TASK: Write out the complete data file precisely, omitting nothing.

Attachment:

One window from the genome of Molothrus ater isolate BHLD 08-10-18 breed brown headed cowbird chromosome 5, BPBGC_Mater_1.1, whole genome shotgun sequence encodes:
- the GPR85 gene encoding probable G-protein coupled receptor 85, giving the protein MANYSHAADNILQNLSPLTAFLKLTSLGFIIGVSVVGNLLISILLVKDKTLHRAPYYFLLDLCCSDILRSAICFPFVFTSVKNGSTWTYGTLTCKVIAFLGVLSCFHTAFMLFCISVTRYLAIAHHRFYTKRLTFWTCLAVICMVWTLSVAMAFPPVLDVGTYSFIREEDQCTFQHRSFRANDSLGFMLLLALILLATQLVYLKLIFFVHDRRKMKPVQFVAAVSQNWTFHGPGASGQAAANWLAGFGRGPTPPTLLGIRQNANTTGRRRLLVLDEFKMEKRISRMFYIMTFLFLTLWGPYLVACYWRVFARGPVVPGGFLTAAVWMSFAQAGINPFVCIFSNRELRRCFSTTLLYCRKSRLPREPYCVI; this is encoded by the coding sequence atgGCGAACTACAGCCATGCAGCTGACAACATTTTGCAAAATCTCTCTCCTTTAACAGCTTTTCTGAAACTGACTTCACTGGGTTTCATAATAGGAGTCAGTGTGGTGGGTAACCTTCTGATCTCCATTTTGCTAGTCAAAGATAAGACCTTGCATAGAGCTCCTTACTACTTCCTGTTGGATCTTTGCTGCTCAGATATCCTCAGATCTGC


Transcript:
One window from the genome of Molothrus ater isolate BHLD 08-10-18 breed brown headed cowbird chromosome 5, BPBGC_Mater_1.1, whole genome shotgun sequence encodes:
- the GPR85 gene encoding probable G-protein coupled receptor 85, giving the protein MANYSHAADNILQNLSPLTAFLKLTSLGFIIGVSVVGNLLISILLVKDKTLHRAPYYFLLDLCCSDILRSAICFPFVFTSVKNGSTWTYGTLTCKVIAFLGVLSCFHTAFMLFCISVTRYLAIAHHRFYTKRLTFWTCLAVICMVWTLSVAMAFPPVLDVGTYSFIREEDQCTFQHRSFRANDSLGFMLLLALILLATQLVYLKLIFFVHDRRKMKPVQFVAAVSQNWTFHGPGASGQAAANWLAGFGRGPTPPTLLGIRQNANTTGRRRLLVLDEFKMEKRISRMFYIMTFLFLTLWGPYLVACYWRVFARGPVVPGGFLTAAVWMSFAQAGINPFVCIFSNRELRRCFSTTLLYCRKSRLPREPYCVI; this is encoded by the coding sequence atgGCGAACTACAGCCATGCAGCTGACAACATTTTGCAAAATCTCTCTCCTTTAACAGCTTTTCTGAAACTGACTTCACTGGGTTTCATAATAGGAGTCAGTGTGGTGGGTAACCTTCTGATCTCCATTTTGCTAGTCAAAGATAAGACCTTGCATAGAGCTCCTTACTACTTCCTGTTGGATCTTTGCTGCTCAGATATCCTCAGATCTGC